Two books out of the library on Lee Friedlander are very helpful in looking for an aesthetic for ideas of border and enclosure.
The Little Screens, by Saul Anton, precisely describes the importance of a series of photos by Friedlander, here seen as “One Work” – part of a series of analytical titles under the title After all books, published by the University of the Arts, London and MIT,
The work captures the disjointedness of space that the images on television cut into a room or updated and in our current world, the distortion of the Black Mirrors that are our phones and iPads. The Little Screens have more accidental life than the formal motel bedrooms in Friedlander’s survey, but this is an imposed attraction, in the photos eyes watch furtively, hands threaten with guns, bodies are draped to sell products. The parody of our unthinking gaze, ignoring the surreal clashes created, ignoring the disturbing imagery, sharply critiques our acceptance of this visuall distortion in our safe and neutral spaces.
Strong raking compositions are a feature of Sticks and Stones, The Fraenkel gallery’s comprehensively visual catalogue of Friedlander’s architectural photography for their 2004 exhibition of this important group of work. There are 196 square format images that record the specifics of american urban space. People seem to feature only by accident. Individuals are described through the division of city or small town space, the marked out garden boundaries or the high security fences that define an individual property. The imposition of street furniture, poles, signs, lock and control the compositions and our ability to look inside them. The focus on the wasteland, the broken and the abandoned in many of the pictures, reflects the wastefulness and closed down feeling of these privatised but often neglected cityscapes. Even where individual buildings dominate, most often a blank or unwelcoming wall turns ‘homes’ into forbidding ‘fortresses’.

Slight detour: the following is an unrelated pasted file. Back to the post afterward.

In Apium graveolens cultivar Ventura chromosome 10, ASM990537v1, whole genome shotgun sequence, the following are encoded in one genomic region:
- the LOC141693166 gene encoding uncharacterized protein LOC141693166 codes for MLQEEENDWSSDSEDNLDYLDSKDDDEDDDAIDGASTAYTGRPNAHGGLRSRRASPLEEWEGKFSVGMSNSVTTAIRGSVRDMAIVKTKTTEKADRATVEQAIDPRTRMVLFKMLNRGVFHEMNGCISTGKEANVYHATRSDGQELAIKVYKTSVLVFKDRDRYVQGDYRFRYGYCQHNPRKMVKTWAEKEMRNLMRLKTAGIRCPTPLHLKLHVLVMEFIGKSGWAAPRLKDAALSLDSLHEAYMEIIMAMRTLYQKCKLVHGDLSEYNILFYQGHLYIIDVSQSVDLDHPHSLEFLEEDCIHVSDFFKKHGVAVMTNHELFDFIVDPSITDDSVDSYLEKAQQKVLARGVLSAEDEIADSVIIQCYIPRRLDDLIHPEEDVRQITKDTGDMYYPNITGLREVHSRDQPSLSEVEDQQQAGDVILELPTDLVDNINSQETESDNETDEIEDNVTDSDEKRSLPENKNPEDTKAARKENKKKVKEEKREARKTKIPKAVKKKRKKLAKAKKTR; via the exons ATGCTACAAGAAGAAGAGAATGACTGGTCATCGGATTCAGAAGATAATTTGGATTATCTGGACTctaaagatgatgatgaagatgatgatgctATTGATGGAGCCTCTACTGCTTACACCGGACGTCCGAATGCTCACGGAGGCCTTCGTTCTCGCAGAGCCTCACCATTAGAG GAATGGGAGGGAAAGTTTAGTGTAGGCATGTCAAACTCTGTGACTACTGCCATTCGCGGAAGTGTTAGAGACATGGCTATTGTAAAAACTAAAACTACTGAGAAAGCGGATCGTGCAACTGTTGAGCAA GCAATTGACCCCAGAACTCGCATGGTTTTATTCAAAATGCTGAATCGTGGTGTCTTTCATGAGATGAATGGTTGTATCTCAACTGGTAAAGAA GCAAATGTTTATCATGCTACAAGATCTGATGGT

The book layout is a double page with minimum borders, so each square format image reacts to its neighbour – the horizons are angled and do not flow between the two. The packed angular forms, nothing is every straight vertically or horizontally, jar and clash with each other and create a sense of forcefully flattened space, blocked or partioned, access prohibited where it is hard to move forward or access the space depicted.
Somehow some of the captured space of reflected screens as seen in the dark mirror experiment, I want to combine with the contested and excluded spaces of the Brighton Baths or Tynemouth Pool or other more local boundaried spaces.
Anton, S. (2015) Lee Friedlander, The Little Screens. London: After all Books.
Enyeart, J. (2004) Lee Friedlander, Sticks and Stones, Architectural America. Fraenkel Gallery: San Francisco.